Zagreb – the Virgin City of Street Art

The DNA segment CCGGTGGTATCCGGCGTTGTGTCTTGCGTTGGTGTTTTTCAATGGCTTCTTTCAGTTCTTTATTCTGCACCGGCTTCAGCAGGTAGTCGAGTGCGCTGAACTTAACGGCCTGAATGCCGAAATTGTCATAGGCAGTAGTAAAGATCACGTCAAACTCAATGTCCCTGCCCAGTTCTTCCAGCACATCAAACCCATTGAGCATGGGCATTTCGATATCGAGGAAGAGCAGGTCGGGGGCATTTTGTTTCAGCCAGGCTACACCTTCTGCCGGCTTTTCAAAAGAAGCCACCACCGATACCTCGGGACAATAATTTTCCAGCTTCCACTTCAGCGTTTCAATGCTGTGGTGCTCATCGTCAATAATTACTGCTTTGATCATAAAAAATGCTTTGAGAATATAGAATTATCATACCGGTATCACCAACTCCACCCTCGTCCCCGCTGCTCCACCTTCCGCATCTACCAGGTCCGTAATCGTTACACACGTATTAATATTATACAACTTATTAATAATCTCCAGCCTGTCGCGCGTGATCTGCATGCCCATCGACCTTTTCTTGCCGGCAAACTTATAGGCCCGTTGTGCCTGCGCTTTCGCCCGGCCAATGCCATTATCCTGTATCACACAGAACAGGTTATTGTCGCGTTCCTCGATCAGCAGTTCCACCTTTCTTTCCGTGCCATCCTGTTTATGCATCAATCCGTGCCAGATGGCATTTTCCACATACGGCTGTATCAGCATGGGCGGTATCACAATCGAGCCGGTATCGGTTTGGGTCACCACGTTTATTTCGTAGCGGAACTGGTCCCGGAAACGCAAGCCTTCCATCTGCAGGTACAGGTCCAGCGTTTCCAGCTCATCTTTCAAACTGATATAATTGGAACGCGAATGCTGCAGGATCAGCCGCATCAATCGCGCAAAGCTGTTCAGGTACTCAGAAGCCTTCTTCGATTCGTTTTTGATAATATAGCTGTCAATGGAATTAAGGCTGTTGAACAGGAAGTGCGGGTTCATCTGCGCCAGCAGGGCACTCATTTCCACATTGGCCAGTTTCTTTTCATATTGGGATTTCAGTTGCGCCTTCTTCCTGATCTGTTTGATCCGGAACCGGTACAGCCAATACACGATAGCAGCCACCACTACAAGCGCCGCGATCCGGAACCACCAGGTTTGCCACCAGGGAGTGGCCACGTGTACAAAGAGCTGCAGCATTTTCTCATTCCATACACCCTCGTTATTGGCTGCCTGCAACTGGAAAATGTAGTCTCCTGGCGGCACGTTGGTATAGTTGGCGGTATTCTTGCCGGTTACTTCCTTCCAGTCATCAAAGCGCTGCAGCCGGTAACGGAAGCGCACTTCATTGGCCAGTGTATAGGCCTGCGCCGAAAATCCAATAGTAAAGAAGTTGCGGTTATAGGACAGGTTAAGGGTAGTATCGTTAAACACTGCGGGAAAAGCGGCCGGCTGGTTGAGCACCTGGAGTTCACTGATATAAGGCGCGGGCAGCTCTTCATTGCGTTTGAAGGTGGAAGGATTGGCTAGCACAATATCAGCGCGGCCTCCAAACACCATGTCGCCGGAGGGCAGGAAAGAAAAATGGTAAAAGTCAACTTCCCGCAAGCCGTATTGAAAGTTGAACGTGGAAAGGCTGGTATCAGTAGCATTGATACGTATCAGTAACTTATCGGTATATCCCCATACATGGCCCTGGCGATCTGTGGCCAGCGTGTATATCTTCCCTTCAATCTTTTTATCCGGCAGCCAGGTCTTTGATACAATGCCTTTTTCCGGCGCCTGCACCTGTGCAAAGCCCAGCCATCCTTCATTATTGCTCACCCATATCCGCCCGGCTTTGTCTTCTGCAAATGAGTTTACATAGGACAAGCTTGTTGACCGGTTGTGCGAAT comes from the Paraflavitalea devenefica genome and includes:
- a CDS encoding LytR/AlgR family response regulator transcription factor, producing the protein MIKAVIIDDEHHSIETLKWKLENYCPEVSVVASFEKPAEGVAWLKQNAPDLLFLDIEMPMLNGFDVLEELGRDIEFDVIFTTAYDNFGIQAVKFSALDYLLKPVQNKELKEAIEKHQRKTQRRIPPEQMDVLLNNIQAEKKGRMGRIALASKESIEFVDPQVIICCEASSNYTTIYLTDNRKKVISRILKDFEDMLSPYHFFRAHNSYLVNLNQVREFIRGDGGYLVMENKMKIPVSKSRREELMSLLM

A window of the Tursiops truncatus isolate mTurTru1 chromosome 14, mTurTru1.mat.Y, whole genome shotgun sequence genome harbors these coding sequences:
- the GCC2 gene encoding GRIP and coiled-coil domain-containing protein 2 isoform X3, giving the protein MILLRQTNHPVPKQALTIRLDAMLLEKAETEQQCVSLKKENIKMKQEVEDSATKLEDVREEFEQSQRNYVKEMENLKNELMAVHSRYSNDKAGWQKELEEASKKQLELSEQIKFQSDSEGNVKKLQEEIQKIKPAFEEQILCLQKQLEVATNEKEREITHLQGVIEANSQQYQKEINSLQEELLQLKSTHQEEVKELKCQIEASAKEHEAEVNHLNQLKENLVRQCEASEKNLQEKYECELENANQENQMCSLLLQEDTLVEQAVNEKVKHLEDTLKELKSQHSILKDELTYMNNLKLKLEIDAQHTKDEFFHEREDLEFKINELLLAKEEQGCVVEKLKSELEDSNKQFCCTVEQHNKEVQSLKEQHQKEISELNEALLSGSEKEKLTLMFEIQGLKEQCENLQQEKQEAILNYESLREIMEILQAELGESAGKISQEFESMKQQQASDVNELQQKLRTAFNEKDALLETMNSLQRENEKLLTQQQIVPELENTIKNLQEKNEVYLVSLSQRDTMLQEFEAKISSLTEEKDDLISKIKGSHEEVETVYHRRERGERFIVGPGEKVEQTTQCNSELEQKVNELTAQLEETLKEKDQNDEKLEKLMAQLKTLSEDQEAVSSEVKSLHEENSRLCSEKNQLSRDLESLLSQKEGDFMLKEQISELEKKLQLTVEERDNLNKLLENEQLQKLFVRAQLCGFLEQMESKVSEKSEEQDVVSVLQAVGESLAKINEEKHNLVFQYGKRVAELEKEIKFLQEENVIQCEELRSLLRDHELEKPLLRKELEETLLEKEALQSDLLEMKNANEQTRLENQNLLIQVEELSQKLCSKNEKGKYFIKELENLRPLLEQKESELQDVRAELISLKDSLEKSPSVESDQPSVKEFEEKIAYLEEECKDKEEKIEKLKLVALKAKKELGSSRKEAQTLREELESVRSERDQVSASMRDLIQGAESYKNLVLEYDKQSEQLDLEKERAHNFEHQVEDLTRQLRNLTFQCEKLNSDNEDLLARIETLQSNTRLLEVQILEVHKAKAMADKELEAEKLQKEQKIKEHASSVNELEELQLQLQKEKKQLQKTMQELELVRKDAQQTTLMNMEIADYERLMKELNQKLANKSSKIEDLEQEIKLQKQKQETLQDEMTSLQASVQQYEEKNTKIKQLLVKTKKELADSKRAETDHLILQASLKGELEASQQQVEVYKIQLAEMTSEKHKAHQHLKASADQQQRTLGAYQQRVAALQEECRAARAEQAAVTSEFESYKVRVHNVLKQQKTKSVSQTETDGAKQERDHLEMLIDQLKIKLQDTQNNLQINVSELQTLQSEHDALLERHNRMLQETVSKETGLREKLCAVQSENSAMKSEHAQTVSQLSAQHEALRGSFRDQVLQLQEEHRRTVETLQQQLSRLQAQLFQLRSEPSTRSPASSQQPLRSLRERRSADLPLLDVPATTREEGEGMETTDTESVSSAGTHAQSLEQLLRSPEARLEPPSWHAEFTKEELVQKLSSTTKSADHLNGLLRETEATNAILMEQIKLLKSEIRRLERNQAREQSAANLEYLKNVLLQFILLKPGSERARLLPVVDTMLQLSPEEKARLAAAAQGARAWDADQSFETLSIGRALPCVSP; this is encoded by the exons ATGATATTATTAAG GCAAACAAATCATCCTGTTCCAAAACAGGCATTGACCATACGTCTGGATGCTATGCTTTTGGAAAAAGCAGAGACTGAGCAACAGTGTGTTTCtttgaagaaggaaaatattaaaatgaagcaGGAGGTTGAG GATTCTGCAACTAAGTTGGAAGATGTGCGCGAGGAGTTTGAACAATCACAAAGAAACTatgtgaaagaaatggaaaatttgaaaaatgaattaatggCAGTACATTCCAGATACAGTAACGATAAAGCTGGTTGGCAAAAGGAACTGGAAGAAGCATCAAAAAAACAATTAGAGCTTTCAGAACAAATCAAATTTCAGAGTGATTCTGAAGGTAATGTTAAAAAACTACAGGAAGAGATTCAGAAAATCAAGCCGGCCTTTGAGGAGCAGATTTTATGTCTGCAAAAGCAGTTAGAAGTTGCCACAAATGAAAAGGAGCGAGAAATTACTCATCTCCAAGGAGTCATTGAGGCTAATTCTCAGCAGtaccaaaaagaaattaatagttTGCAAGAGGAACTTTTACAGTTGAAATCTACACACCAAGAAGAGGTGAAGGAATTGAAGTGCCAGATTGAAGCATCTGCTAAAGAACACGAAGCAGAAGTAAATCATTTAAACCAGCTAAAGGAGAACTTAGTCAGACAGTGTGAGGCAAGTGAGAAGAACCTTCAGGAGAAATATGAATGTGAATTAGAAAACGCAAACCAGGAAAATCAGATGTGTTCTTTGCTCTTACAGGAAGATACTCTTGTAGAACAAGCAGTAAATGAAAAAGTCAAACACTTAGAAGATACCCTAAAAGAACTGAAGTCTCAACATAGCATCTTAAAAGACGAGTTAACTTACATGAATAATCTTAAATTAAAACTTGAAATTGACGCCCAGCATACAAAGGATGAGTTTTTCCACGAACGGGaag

It’s hot these days in Dugave and not just because of the scorching temperatures but also because of the Street Art Museum that’s been hot “on the menu” for the last two weeks. We have all wondered why the sudden change of location from the city’s center to its most southern neighborhood, not exactly a part of the usual everyday route for many people. Dugave was a socialist project of the future where the idea of housing was based on the assumption of a more humane form of the layout organization as opposed to the rectangular disposition of other neighborhoods in Novi Zagreb. Towards the end of the 1970s the fields in Dugave were urbanized with objects made of concrete and financed by the state in order to enable housing for 120,000 new inhabitants that were to help the city’s industrial development, its science and administration. As evidence of the aforementioned, there are many large green areas that remind more of open fields surrounded by collective housing. We met with Ivana Vukšić in front of the “Octagon”. Ivana is the good spirit of Dugave; organizer, producer and Jack-of-all-trades of Street Art Museum, and she has walked us through the neighborhood in which the aroma of stuffed paprikas mixes with the smell of acrylic colors; showing us what has been done. So far, about 30 murals have been finished and a couple more will be done by the time of the opening. The neighborhood’s bike will also be presented at the opening and it will be possible to borrow its key which will be kept in the neighborhood’s most famous bar. *Ivana Vukšić (foto: Domagoj Blažević) Ivana believes in Dugave wholeheartedly and she is making good use of its potential: “Novi Zagreb is not a ghetto. It’s a quiet little town, especially Dugave. There are no more drunkards here than in the center of the city. There are a lot of green areas and space, a lot of families with small children, there’s no stress. However, one thing that does happen here is mental ghettoization. They are completely cut off from the city; some of them have never left the neighborhood.” She adds that the other day one of the people living in the neighborhood has come and threatened to call the police and the city authorities, demanding they leave. So, why all this trouble if nobody wants to accept it, what’s the point? And, so we’ve chatted a little about the “click” in the heads, activism in the works, ideas for the future. There are moments when it seems that the resignation has taken over Ivana completely, but then she gets word that a TV crew from Slovenia has come to shoot the works. Here’s what Ivana has to say: ON THE “CLICK” IN THE HEADS OF THE PEOPLE OF DUGAVE: “A click” is bound to happen. They see that someone is doing something here; someone has come to their neighborhood. Some Englishman has come to Croatia and the first thing he has seen is Dugave. The thing that’s missing is an association of citizens, there’s no more citizens’ initiative; meaning if you are unhappy with the situation and you want to change something, don’t wait for the city to give you the money to do it. No one seems to have the will to change something anymore, people have stopped sweeping their garages, their walls have been written and painted on, and they are completely overtaken by apathy. MUU is a living example that something can be changed because we are all volunteers. We want to build sort of a mini-bridge so that people that are not from around here can come here to take a look at what the artists have been doing, and while they’re at it, also have a cup of coffee. In a way, we are creating a reason for the people to come to Dugave, we are offering a cultural content. I have noticed that a heterogeneous spectrum of people has been visiting: an elderly gentleman with a big camera was taking pictures of the artists for “his personal collection”. He had found out about this online and he ended up spending half a day with us. Certainly nothing revolutionary is going to happen; like for example, Dugave is not going to become the most famous neighborhood in Novi Zagreb. But, once this whole thing is over, then the real life can begin, without our moving around. ONTHE 3D MAPPING BY THUS FAR AT THE OPENING: They have never done music with live picture before; they usually prepare it in advance, which means that even they don’t know how this will turn out. They have a bit of a stage-fright because we are announcing this as a big event, and it really is, seeing as this is the first time that it’s happening here in non-commercial capacity.  It will officially also be the last event at the museum. ON NEXT YEAR’S PLANS: The project has been applied to the competition organized by the ministry and the city for Siget, another neighborhood in Novi Zagreb, and we’re keeping our fingers crossed. We have worked well with the sponsors for colors, maybe next year we will come up with some additional stories and actions. Maybe even painting of a whole building. The thing is though, one year you get the money and then the next you get nothing, there are no guarantees, but the will is still there. I would like for us to have enough money to spend two weeks in Siget and a week on the coast. Also, along with the fact that it is beneficial to the community, my big wish is to turn this into a platform which will enable other collaborations to happen originating from our projects; which will help develop the concept of think-tank, brain trust in a small place. I want to get some legal walls in the city’s center seeing as we don’t have the money for the whole project. We have sent a request to Europa Cinema to let us paint their backyard in a way to make the Miškec Alley a kind of a street art alley. We have also started collaborating with the Faculty of Architecture and we may get one of the walls there as well. We almost managed to get BLU onboard as well, one of the most famous street art names, but due to a huge bureaucracy we didn’t have a wall for him. This basically means I can’t make any plans before knowing how much money I have, or even if I have any money at all. ON THE MUU BEING ZAGREB’S BRAND, THE CITY’S LANDMARK: That’s definitely my goal, assuming the collaboration with the city continues in that direction and they are willing to support it. Then, we can put Zagreb on the map of those world cities that “dig” street art. We could organize sightseeing of locations for tourists, but also bring other artists to work here, they all know each other. When it comes to this, Zagreb is the virgin city; these are the first street arts here. People find it exciting, especially foreigners, since they no longer find it interesting to create in the world’s big cities because no one notices it. But, here they have experienced real, genuine, reactions from people.  The role of our web is precisely that – communication; base of all the works people have been sending to us, a mini-virtual museum on the web. It would also include a tourist offer of the sort “get to know Zagreb through street art” and ultimately become autonomous, stop depending on institutions, and accumulate own money. ON ACTIVISM IN THE WORKS: When you look at the 60s and the 70s and compare them to today, you realize there is really no comparison between how much action in public areas there was then and how much there is now. This creates an impression that everyone here is happy, and that there are no grudges against society. In an ideal case Zagreb would be an urban city with a clear support for this type of art. There is a critical mass of people, designers, illustrators that want to change something, but for some reason they are not doing it on the street. The project has been organized also in order to inspire that criticism in public areas. Now, I’ve really started to realize the upside of living “in the country”, because if we’d started this in New York, no one would’ve cared. It’s not like we’ve discovered hot water, but probably not many people would go through this torture now if they knew. Here I’ve called on people based on my own sensibility, but I’m sorry that none of them seems to have a bit of more activist tendencies, to create murals with a political message. The group that is currently painting here is simply not interested in that; that’s not something they want to deal with. I’m hoping for that dimension in the future. ON THE BRANIMIROVA STREET PROJECT: Last year, it was practically a marginal project where it was important for me to have referential people on the panel; like Mrle, Kožarić, Rogina, Ilić and that’s why we came up with the competition that was like a test for people, and it was more about the basic meaning of medium, but also about making the public aware of this type of art. At first, in Dugave, we were only given the school and the kindergarten to paint on; and then when people realized we were benign, in the period of two weeks, we got many more walls. That sociological aspect, people whose surroundings are being “enhanced” is much more important in Dugave. ON STIPAN TADIĆ’S WORK: His work can be found on the building of the local board (it shows a group of smiling people of darker complexion in bucolic environment), and he will also put here some made-up biblical name and add unicorns, koalas, and cows. The working title is “Arrival of the blacks in Dugave”; he is possibly the only one that has that dimension of a provocateur, and I’ve heard that the people have already commented on why there are blacks near the local church. But, Stipan always manages to provoke in a way that makes it difficult for people to see through. ON THE INSTITUTIONALIZATION OF STREET ART: Art isn’t art because it’s illegal. We’re also not trying to take away the suspense from this, or destroy its wild side… You channel your creative energy and steer it towards the rotten tissue of the city. People continue to do what they want. *The attached photos are made by the hands and iPhone of Ivana Vukšić, Director of MUU